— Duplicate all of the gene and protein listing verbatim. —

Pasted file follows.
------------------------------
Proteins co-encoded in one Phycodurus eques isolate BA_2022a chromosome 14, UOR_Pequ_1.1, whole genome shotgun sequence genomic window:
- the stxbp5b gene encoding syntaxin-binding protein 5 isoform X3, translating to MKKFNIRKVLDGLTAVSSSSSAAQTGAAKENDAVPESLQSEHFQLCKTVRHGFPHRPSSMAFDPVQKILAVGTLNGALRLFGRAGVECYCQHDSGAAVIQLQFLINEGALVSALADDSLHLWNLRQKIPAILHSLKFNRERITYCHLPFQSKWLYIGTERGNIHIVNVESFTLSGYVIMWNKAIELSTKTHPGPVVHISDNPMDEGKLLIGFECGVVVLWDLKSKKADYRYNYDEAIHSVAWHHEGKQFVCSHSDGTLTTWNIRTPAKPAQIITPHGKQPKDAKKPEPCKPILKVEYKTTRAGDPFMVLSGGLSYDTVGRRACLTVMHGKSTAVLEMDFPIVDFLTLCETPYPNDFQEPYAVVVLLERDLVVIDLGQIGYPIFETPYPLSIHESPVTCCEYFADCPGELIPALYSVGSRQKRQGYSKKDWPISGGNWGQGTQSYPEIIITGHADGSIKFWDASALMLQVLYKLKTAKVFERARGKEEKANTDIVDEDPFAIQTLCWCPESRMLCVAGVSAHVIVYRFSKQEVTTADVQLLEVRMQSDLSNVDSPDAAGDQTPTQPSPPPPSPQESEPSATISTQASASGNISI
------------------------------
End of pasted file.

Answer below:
Proteins co-encoded in one Phycodurus eques isolate BA_2022a chromosome 14, UOR_Pequ_1.1, whole genome shotgun sequence genomic window:
- the stxbp5b gene encoding syntaxin-binding protein 5 isoform X3, translating to MKKFNIRKVLDGLTAVSSSSSAAQTGAAKENDAVPESLQSEHFQLCKTVRHGFPHRPSSMAFDPVQKILAVGTLNGALRLFGRAGVECYCQHDSGAAVIQLQFLINEGALVSALADDSLHLWNLRQKIPAILHSLKFNRERITYCHLPFQSKWLYIGTERGNIHIVNVESFTLSGYVIMWNKAIELSTKTHPGPVVHISDNPMDEGKLLIGFECGVVVLWDLKSKKADYRYNYDEAIHSVAWHHEGKQFVCSHSDGTLTTWNIRTPAKPAQIITPHGKQPKDAKKPEPCKPILKVEYKTTRAGDPFMVLSGGLSYDTVGRRACLTVMHGKSTAVLEMDFPIVDFLTLCETPYPNDFQEPYAVVVLLERDLVVIDLGQIGYPIFETPYPLSIHESPVTCCEYFADCPGELIPALYSVGSRQKRQGYSKKDWPISGGNWGQGTQSYPEIIITGHADGSIKFWDASALMLQVLYKLKTAKVFERARGKEEKANTDIVDEDPFAIQTLCWCPESRMLCVAGVSAHVIVYRFSKQEVTTADVQLLEVRMQSDLSNVDSPDAAGDQTPTQPSPPPPSPQESEPSATISTQASASGNISI